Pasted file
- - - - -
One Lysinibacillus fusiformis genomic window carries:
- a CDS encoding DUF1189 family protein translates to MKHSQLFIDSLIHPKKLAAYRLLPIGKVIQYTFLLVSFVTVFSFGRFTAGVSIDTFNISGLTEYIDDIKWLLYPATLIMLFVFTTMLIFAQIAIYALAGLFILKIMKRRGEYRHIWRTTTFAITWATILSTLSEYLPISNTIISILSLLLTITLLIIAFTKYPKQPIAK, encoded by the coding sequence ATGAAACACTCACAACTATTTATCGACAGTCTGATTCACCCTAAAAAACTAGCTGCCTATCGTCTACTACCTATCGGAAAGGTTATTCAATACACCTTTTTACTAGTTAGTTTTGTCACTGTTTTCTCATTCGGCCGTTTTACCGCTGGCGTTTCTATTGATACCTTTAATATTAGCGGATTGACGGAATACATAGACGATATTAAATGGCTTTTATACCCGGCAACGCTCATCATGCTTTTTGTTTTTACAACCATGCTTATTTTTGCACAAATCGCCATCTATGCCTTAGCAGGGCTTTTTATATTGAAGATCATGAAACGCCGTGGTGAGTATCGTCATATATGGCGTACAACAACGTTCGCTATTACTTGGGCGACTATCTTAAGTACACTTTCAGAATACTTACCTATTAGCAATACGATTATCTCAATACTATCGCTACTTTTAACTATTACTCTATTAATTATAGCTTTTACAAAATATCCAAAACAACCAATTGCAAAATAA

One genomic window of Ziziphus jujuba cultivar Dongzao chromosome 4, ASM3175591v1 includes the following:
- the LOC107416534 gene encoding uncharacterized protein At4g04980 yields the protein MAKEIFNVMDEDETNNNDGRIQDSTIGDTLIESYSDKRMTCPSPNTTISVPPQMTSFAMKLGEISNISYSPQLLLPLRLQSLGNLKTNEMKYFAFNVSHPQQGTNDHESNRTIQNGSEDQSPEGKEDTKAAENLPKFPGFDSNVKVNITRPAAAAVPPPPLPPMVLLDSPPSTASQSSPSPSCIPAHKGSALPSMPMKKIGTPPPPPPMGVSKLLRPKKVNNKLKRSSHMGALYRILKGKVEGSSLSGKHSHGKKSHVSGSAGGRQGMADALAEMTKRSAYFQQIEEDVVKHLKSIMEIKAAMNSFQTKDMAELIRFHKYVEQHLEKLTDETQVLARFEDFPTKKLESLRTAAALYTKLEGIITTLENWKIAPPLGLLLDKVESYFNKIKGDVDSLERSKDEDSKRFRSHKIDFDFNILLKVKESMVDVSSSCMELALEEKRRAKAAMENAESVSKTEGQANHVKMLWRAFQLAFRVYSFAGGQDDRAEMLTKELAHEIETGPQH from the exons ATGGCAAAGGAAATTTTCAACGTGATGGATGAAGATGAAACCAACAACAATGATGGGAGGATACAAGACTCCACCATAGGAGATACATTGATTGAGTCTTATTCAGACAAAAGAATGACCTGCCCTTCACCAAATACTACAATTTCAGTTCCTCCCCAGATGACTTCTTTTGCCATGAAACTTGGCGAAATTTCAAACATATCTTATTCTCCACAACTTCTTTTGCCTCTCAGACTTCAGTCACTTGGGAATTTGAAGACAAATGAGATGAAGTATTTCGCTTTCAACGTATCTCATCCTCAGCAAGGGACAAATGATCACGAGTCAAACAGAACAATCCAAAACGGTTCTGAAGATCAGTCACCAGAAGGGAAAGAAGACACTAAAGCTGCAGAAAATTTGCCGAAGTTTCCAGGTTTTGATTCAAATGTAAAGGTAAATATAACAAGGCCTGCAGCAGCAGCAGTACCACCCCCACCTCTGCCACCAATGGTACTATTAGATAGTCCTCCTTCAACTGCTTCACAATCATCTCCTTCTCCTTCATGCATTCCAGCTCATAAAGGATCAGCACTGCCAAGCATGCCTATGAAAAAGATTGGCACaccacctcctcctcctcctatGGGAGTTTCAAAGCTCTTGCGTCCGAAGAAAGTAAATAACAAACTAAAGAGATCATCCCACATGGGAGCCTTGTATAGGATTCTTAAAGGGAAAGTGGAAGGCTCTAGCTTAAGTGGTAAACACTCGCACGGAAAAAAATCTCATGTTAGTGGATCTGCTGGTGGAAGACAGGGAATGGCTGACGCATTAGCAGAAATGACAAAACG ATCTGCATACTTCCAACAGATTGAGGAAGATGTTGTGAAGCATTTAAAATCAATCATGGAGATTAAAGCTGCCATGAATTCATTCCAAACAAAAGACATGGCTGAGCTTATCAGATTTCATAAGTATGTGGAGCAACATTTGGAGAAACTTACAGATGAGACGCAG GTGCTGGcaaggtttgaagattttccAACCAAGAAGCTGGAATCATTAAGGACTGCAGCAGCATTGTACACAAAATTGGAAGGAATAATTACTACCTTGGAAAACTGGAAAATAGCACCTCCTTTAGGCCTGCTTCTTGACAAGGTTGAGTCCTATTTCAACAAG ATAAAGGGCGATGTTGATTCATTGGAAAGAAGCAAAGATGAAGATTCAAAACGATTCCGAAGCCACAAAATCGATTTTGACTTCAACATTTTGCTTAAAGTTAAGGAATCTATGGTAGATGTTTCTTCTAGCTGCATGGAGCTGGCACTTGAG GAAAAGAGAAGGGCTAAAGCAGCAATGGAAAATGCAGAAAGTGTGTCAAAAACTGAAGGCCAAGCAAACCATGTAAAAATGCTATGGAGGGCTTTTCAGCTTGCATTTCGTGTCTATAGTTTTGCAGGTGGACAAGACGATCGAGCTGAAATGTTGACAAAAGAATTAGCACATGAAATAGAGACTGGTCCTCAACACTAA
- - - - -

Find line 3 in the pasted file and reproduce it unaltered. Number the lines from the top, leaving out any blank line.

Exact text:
One genomic window of Ziziphus jujuba cultivar Dongzao chromosome 4, ASM3175591v1 includes the following: